Written by Theolonius McTavish

Continued from page 1

Anyway, I picked up this picturesque postcard ofrepparttar blessed ballyhooing buglugs. They look perfectly happy but don’t be deceived. In reality, they’re just a gang of glad-handing grasshoppers. They don’t play golf, eat burgers, or drink beer -- and none can frost a rock! Come to think of it, apart fromrepparttar 118174 company of bugs andrepparttar 118175 elusive flop fairy, this pathetic planet has precious little going for IT!!

To put "IT" bluntly, life on “IT” is just shy of a tittynope*. The jolly green grasshoppers andrepparttar 118176 carefully manicured green fairways with sand traps as far asrepparttar 118177 eye can see certainly make for an utterly harmless world. Regrettably, without a pair of golf clubs, a dimpled white ball, andrepparttar 118178 notion that 19th hole even exists on this planet -- ”IT” is about as fun as bag of toads!

Life Lesson 42: Remember to talk to your travel agent before ever embarking on a flight of fancy to a planet called “IT” in a galaxy named “Have-a-Nice-Day”!!


*"Tittynope" for you whiffling word-peckers means "a small quantity of anything left over".

If you want to know what those green, glad-handing grasshoppers from "IT" look like -- ask any four-year old, or failing that request some help from a Flying Saucer Club member.

Theolonius McTavish is a somewhat spaced-out time-traveller (of minor relevance and importance in the great scheme of things). When not probing odd things happening somewhere in the depths of the universe, he enjoys chinwagging with all manner of merry folk at www.quippingqueen.blogspot.com

Waiting For The Cut

Written by Robert Levin

Continued from page 1

STEVE: Listen to me. Let me tell you this. The first haircut he gave me—when I was workingrepparttar lights for a music thing inrepparttar 118173 little park aroundrepparttar 118174 corner and needed a quick trim. It was strange because I asked him for just a simple trim and at first that’s all that I thought I got, you know? There was nothing noticeably out ofrepparttar 118175 ordinary. If anything, it seemed a little onrepparttar 118176 flat side.

HAROLD: Right. But after you washed it—and probably factoring in certain favorable atmospheric conditions...

STEVE: No. Yeah—maybe something like that. I don’t know what it was, what he did, and whenever I bring it up he says he doesn't know what I'm talking about.

HAROLD: When was this exactly?

STEVE: 2000.

HAROLD: 2000? That’s four years back inrepparttar 118177 dank and murky past—that’s back when you were with Beth,repparttar 118178 lost love of your wretched, woebegone life.

STEVE: Actually it wasrepparttar 118179 day before I met Beth.

HAROLD: [Startled.] He gave you a haircutrepparttar 118180 day before you met Beth?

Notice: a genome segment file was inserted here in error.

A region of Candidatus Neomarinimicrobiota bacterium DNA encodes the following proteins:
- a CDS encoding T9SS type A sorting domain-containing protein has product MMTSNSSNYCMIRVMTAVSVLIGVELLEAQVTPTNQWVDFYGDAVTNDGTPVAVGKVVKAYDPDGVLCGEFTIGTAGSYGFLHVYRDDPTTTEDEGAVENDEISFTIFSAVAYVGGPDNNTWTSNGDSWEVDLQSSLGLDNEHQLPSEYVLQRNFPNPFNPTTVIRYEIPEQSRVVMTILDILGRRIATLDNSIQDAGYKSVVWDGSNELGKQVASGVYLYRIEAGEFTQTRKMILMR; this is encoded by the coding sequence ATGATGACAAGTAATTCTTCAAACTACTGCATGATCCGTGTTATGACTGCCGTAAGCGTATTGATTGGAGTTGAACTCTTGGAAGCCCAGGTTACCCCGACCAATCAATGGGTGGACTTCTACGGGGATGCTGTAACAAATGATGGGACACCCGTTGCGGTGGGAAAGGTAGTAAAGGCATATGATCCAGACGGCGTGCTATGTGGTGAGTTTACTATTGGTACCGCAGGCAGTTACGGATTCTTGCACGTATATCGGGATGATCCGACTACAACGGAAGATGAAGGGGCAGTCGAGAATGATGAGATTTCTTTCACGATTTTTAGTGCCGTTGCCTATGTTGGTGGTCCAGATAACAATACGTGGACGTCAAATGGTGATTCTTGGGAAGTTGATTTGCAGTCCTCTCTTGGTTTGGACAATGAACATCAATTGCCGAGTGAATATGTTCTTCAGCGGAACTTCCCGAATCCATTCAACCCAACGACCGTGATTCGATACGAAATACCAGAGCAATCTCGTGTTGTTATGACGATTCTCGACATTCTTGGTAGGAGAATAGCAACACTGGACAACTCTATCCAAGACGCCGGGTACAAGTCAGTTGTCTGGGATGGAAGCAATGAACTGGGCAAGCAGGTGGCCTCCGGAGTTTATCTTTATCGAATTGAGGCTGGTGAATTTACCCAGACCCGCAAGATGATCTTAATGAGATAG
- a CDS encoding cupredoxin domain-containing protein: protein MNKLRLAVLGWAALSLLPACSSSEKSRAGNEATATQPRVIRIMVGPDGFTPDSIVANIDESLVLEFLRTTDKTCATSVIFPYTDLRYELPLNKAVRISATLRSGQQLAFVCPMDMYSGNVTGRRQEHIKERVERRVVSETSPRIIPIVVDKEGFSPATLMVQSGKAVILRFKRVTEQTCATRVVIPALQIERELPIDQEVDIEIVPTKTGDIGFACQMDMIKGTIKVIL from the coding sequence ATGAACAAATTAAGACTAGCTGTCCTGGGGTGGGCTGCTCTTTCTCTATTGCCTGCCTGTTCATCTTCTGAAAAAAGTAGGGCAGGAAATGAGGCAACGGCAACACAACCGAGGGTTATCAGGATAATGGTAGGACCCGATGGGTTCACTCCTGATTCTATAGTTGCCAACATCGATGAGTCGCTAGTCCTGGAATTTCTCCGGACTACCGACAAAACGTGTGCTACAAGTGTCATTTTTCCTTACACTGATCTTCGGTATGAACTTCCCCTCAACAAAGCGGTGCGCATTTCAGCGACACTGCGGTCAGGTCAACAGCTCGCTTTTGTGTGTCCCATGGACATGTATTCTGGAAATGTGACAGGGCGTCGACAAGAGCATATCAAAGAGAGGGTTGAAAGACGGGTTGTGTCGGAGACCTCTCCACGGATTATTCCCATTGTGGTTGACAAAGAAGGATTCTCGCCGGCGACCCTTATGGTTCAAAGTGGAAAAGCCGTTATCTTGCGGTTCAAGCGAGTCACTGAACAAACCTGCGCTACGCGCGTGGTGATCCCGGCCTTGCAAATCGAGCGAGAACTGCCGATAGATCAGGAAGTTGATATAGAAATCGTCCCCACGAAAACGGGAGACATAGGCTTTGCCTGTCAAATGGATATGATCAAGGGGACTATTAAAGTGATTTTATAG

STEVE: [Looks at HAROLD squarely. Nods.]

HAROLD: [Stares back at STEVE. Then abruptly turns away from him; walks a few steps off; stops; comes back.] Let me have one of those.

[STEVE gives HAROLD a cigarette, takes another one himself; lights them both.]

HAROLD: If he’s not here yet he’s not coming—we know that, don’t we?

STEVE: Yeah...I guess.

HAROLD: [Turns away again. Turns back.] Actually...

STEVE: What?

HAROLD: I was thinking that he could be coming. I mean there’s a chance that he stumbled into a serious crisis situation on his way here, you know? It’s possible that he was called upon to administer multiple emergency mullets and buzz cuts and shit, and he could have every intention of showing up when he’s done.

STEVE: This is weird. I was just thinkingrepparttar 118181 very same thing.

HAROLD: [Motions toward STEVE’s watch.] How much time did you...?

STEVE: [Looks at his watch.] Twelve minutes now.

HAROLD: Considering thatrepparttar 118182 disaster he may be dealing with could have a heart-breaking size and scale, he’ll likely need more than just another twelve minutes.

STEVE: A disaster ofrepparttar 118183 magnitude we’re talking about...Yeah, I’d say he...

HAROLD: What I think is that, underrepparttar 118184 conceivable circumstances, we should go another round—give him another full hour.

STEVE: [Taken aback. Emits a quick laugh.]

HAROLD: Hey, another hour’s not unreasonable, man—not underrepparttar 118185 conceivable circumstances.

STEVE: [Holds up his hand.] No. You're right. Absolutely. Another hour’s more than reasonable. [Looks at Harold with a suddenly pensive expression. Says softly…] You're on my page now.

HAROLD: And, if you think about it, man, underrepparttar 118186 conceivable circumstances we owe him that much, don’t we? Underrepparttar 118187 conceivable circumstances it BEHOOVES us to give him another hour.

STEVE: [Looks at HAROLD with mock admiration.] That’s very good. Shit, I could learn a lot about living from you.

HAROLD: It's not like we even have any respectable options here.

STEVE: I can’t think of any.

HAROLD: Then we’re doing it—we’re doing another hour?

STEVE: I don't think we could live with ourselves if we didn’t. [Looks at his watch.] Make that sixty minutes. [Squints downrepparttar 118188 block. Looks at this watch again. Purses his lips. Grimaces.] Exactly sixty minutes.

HAROLD: [Sits on his haunches. Wipes his face with his handkerchief. Thinks aloud.] Yeah, another hour. Who knows? That might do it. That might be just whatrepparttar 118189 prick needs us to give him.


Former contributor to The Village Voice and Rolling Stone. Coauthor and coeditor, respectively, of two collections of essays about jazz and rock in the '60s: 'Music & Politics" and "Giants of Black Music."

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